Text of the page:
As we speak, our tracking 12-month on-time delivery in full (OTDIF) is 99.5%. While I would say we’ve reached our target, we’re still always looking for new opportunities for improvement.

As for the benefit to customers, when we set a delivery date, it’s in our hands to be able to achieve it. We are in control of so much of the process. We start with trees, design in-house, manufacture in-house, work with as many UK supply chain partners as possible and handle deliveries ourselves.

Photography by Taran Wilkhu

Most of our customers are used to suppliers calling about delays or things gone wrong.  We’re calling them about delays only 0.5% of the time, and this tends to be down to fabrics. When things do go wrong, our team will find a solution without impacting customers or the product. This is testament to our company culture and the success of our people being involved in lean principles.

How have you addressed sustainability through your manufacturing practises?

We’ve made myriad changes over the years, from adopting a Biomass boiler and a solar PV system to offering non-VOC finish options and minimising wastage through pre-cut foam. All our efforts to reduce our environmental impact have helped us achieve the highest ‘A’ level rating on our Energy Performance Certificate (EPC).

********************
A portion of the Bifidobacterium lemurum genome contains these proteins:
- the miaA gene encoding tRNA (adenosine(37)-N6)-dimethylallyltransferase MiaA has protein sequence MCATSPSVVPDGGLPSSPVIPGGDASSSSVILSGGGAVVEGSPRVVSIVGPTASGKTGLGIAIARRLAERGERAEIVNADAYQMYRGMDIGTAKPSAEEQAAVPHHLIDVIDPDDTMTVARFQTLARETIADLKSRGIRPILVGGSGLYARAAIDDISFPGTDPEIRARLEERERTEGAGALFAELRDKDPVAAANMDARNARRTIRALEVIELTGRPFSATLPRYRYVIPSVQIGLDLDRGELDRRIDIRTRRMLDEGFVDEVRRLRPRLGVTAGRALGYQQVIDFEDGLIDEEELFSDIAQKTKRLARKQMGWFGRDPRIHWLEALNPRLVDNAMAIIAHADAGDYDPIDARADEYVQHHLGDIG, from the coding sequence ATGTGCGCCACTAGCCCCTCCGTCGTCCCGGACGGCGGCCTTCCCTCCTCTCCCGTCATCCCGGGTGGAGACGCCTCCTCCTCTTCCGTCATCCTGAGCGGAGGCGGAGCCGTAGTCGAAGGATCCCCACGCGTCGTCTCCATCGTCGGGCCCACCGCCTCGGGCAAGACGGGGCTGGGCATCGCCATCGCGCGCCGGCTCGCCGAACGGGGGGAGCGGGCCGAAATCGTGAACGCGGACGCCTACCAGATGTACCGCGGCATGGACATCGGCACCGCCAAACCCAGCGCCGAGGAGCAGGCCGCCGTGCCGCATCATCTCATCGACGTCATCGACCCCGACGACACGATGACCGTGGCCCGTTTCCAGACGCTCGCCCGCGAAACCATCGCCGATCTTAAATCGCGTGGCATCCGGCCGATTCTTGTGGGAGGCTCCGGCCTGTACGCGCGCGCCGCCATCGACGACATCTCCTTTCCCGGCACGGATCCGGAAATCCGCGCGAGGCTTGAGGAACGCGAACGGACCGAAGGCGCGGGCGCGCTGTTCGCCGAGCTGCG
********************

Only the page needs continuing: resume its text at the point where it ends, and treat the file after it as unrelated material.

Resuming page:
Broadly speaking, the key factor on our sustainability journey has been the unique way we manufacture. We don’t have a warehouse full of product we’re having shipped in and made in different parts of the country or beyond. We’re only consuming resource against specific customer demand. As an added benefit, by not having a warehouse full of stock we need to try to sell, our design team is free to move and innovate in whichever direction they want.

What is the next target you plan to work towards? 

One of our next big targets is about connections with our industry. Our customers are busy people working on multiple projects. We want to ensure they understand our offering, what we can achieve and how it links to their sustainability drive and pain points, around lead times for example. There’s so much we’ve done and are doing with the customer’s challenges in mind, so we need to make sure they’re taking advantage of that.

One of those challenges right now is inflation. Our lean approach means that our 2023 price list includes some price reductions, with other collections seeing a maximum 7% increase.

Photography by Taran Wilkhu

With so many suppliers to navigate, we need to help our customers remember that we manufacture everything in our Hampshire factory, we really do start with trees and we really can offer a two-week Quick Ship lead time.

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About Alys Bryan

Alys is a knowledgeable design editor who is focused on instigating conversations, both online and in-person, with industry experts which challenge, educate and advance the commercial interior sector. Her training and 15 years of professional experience as a furniture designer for the commercial sector makes her uniquely placed to lead Design Insider as Editor